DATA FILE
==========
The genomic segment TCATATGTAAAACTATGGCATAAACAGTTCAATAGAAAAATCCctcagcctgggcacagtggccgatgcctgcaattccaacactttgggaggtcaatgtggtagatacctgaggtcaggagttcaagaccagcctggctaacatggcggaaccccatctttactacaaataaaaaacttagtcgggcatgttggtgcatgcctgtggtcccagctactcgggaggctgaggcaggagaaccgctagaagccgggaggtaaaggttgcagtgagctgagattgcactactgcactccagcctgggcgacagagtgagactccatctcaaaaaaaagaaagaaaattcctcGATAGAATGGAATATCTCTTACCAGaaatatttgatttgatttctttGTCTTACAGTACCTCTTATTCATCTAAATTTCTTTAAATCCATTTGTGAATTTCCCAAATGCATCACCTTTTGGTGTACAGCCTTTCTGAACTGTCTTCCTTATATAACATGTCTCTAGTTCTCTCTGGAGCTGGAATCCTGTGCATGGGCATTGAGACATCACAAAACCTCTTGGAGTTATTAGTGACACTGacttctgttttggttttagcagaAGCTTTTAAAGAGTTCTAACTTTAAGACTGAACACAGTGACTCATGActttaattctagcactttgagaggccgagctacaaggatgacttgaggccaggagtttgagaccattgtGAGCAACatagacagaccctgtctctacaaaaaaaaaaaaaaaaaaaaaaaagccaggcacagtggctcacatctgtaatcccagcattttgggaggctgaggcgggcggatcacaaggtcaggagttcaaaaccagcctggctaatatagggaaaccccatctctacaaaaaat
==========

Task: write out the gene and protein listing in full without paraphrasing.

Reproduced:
The genomic segment TCATATGTAAAACTATGGCATAAACAGTTCAATAGAAAAATCCctcagcctgggcacagtggccgatgcctgcaattccaacactttgggaggtcaatgtggtagatacctgaggtcaggagttcaagaccagcctggctaacatggcggaaccccatctttactacaaataaaaaacttagtcgggcatgttggtgcatgcctgtggtcccagctactcgggaggctgaggcaggagaaccgctagaagccgggaggtaaaggttgcagtgagctgagattgcactactgcactccagcctgggcgacagagtgagactccatctcaaaaaaaagaaagaaaattcctcGATAGAATGGAATATCTCTTACCAGaaatatttgatttgatttctttGTCTTACAGTACCTCTTATTCATCTAAATTTCTTTAAATCCATTTGTGAATTTCCCAAATGCATCACCTTTTGGTGTACAGCCTTTCTGAACTGTCTTCCTTATATAACATGTCTCTAGTTCTCTCTGGAGCTGGAATCCTGTGCATGGGCATTGAGACATCACAAAACCTCTTGGAGTTATTAGTGACACTGacttctgttttggttttagcagaAGCTTTTAAAGAGTTCTAACTTTAAGACTGAACACAGTGACTCATGActttaattctagcactttgagaggccgagctacaaggatgacttgaggccaggagtttgagaccattgtGAGCAACatagacagaccctgtctctacaaaaaaaaaaaaaaaaaaaaaaaagccaggcacagtggctcacatctgtaatcccagcattttgggaggctgaggcgggcggatcacaaggtcaggagttcaaaaccagcctggctaatatagggaaaccccatctctacaaaaaat